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“For most older Americans, care will come from unpaid family members or friends, who contributed around $600 billion worth of free labor to the economy in 2021, according to AARP. That care is not, of course, free for those providing it.

Dwane Hodges is a 62-year-old educator in North Carolina who spent over a decade looking after various elders in his family. Starting in the mid-1990s, he spent several years caring for his mother, who suffered from schizophrenia and lung cancer. With increasing frequency, he shuttled between his home in upstate New York and hers in South Carolina, taking her to medical appointments. “Once her cancer diagnosis got bad,” he recalled, “I started going down anywhere from every three months to every six weeks.”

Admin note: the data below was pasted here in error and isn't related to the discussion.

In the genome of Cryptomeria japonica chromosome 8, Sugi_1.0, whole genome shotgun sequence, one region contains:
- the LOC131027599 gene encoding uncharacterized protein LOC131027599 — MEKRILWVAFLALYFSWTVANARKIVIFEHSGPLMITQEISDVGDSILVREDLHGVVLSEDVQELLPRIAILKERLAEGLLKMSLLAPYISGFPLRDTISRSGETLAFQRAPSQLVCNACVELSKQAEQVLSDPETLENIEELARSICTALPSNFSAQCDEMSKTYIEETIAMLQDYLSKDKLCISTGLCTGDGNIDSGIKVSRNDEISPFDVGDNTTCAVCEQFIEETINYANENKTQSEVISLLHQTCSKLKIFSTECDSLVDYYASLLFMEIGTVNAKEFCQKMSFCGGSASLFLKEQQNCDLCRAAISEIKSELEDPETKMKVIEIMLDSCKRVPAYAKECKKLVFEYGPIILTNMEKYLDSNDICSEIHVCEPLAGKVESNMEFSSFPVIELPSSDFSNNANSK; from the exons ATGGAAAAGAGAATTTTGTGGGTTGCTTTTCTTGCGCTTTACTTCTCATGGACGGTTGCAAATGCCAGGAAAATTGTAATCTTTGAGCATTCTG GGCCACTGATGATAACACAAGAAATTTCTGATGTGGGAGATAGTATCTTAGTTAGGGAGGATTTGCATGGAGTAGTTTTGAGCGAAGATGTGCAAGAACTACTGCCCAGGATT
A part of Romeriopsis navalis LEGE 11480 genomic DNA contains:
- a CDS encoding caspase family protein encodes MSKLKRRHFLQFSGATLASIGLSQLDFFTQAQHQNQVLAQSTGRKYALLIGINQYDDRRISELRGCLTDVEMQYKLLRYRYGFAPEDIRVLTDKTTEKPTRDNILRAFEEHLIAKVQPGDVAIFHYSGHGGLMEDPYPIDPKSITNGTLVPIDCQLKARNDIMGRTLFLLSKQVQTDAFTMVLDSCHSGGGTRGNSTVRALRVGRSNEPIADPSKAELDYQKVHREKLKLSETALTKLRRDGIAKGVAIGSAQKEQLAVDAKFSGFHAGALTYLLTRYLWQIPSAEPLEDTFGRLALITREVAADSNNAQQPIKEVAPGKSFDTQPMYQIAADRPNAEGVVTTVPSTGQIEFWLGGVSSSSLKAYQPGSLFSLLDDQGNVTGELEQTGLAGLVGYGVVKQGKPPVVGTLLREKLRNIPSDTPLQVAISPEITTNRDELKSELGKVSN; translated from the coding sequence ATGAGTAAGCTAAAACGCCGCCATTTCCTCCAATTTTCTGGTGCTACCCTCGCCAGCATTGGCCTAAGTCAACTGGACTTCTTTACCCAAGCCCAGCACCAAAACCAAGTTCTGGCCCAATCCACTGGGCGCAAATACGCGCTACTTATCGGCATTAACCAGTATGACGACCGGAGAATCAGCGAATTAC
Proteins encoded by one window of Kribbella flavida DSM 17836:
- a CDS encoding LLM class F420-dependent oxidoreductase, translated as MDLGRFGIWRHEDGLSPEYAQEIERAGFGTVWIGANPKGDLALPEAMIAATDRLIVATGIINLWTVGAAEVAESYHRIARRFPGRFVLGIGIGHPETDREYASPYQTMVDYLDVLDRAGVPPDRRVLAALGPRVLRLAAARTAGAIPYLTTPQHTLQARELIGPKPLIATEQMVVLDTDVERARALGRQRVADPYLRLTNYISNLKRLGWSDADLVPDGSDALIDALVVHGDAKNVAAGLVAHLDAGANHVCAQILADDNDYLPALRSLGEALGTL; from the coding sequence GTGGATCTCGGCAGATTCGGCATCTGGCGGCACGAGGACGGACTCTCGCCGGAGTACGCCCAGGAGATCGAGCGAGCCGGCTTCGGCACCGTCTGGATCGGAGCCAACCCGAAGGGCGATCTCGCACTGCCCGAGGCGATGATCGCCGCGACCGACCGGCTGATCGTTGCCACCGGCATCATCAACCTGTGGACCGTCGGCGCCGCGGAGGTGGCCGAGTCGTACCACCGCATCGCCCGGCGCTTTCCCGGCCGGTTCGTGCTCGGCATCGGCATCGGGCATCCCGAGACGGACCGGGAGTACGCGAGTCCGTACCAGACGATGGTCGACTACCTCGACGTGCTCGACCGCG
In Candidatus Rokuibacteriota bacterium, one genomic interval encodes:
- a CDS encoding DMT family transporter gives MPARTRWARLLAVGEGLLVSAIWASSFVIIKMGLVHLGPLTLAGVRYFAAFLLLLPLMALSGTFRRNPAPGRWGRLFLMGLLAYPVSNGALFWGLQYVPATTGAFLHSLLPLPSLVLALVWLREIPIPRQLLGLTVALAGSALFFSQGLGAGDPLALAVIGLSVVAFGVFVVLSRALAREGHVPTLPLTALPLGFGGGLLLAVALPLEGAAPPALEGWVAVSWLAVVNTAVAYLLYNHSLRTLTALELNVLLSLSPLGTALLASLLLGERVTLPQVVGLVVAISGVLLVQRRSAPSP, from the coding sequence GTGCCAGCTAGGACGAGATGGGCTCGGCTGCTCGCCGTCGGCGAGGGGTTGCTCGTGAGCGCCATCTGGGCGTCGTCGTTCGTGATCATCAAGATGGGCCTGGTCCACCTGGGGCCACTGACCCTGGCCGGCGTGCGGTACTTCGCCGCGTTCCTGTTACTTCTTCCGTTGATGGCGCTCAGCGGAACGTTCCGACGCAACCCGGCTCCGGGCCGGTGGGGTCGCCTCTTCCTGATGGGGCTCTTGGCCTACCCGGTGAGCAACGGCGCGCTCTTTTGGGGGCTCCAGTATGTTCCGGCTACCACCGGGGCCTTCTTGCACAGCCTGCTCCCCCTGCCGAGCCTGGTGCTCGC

While the details of each caregiver’s story are unique, the stressors they face are painfully common. Family caregivers spend around a quarter of their income on caregiving expenses, according to a 2021 study by AARP, with rent or mortgage payments, home modifications and medical payments accounting for much of the burden.

In addition, time spent looking after loved ones is time spent away from paid work, and this costs informal caregivers an estimated $522 billion annually in lost wages. Many suffer serious financial hardship and report a decline in their physical and mental health. Caregivers are at increased risk for serious illnesses, such as depression and cancer, and suffer a higher mortality rate than noncaregivers.

Read more in the New York Times.

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